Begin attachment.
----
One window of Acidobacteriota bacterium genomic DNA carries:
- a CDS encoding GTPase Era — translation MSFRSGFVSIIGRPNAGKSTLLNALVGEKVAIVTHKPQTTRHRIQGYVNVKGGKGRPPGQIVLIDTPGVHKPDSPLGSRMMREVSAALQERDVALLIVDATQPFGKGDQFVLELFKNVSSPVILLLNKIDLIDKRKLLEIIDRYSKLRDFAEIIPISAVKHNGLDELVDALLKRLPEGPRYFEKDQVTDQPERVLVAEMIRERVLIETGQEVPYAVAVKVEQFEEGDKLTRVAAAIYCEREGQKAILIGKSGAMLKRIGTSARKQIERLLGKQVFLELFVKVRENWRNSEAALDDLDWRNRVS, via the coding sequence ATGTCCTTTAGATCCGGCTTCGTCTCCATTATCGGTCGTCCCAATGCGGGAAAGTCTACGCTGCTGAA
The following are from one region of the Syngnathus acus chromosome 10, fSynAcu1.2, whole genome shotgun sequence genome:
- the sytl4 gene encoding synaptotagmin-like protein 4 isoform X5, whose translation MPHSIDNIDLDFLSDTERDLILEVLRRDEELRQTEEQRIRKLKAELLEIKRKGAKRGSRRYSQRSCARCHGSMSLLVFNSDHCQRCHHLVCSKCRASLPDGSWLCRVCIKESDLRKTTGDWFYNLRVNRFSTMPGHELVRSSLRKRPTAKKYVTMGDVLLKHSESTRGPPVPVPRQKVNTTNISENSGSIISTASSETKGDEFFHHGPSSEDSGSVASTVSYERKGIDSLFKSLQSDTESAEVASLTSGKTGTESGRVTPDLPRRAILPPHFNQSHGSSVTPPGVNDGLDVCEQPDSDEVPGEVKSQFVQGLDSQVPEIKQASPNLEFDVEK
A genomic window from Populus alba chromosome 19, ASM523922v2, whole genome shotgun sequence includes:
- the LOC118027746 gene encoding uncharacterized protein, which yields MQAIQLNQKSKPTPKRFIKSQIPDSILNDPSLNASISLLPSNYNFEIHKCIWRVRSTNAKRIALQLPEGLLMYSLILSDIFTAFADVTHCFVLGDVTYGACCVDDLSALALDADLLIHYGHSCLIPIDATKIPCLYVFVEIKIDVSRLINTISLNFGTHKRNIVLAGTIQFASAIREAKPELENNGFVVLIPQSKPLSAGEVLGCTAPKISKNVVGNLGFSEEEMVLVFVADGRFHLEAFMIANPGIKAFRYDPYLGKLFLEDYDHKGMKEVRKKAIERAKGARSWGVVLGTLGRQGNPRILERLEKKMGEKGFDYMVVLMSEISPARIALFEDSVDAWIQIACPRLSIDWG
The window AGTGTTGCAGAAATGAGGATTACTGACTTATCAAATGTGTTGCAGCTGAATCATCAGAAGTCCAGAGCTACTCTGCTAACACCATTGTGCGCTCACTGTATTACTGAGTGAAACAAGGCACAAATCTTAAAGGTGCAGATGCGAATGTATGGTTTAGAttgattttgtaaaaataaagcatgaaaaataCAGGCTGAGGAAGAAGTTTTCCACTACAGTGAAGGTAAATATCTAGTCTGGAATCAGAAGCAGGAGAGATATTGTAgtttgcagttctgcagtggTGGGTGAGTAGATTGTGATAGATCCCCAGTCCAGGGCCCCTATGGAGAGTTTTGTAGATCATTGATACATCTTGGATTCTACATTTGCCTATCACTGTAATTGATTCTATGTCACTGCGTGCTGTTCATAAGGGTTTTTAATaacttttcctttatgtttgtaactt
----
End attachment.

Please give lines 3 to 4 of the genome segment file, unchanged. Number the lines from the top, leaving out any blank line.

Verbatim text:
The following are from one region of the Syngnathus acus chromosome 10, fSynAcu1.2, whole genome shotgun sequence genome:
- the sytl4 gene encoding synaptotagmin-like protein 4 isoform X5, whose translation MPHSIDNIDLDFLSDTERDLILEVLRRDEELRQTEEQRIRKLKAELLEIKRKGAKRGSRRYSQRSCARCHGSMSLLVFNSDHCQRCHHLVCSKCRASLPDGSWLCRVCIKESDLRKTTGDWFYNLRVNRFSTMPGHELVRSSLRKRPTAKKYVTMGDVLLKHSESTRGPPVPVPRQKVNTTNISENSGSIISTASSETKGDEFFHHGPSSEDSGSVASTVSYERKGIDSLFKSLQSDTESAEVASLTSGKTGTESGRVTPDLPRRAILPPHFNQSHGSSVTPPGVNDGLDVCEQPDSDEVPGEVKSQFVQGLDSQVPEIKQASPNLEFDVEK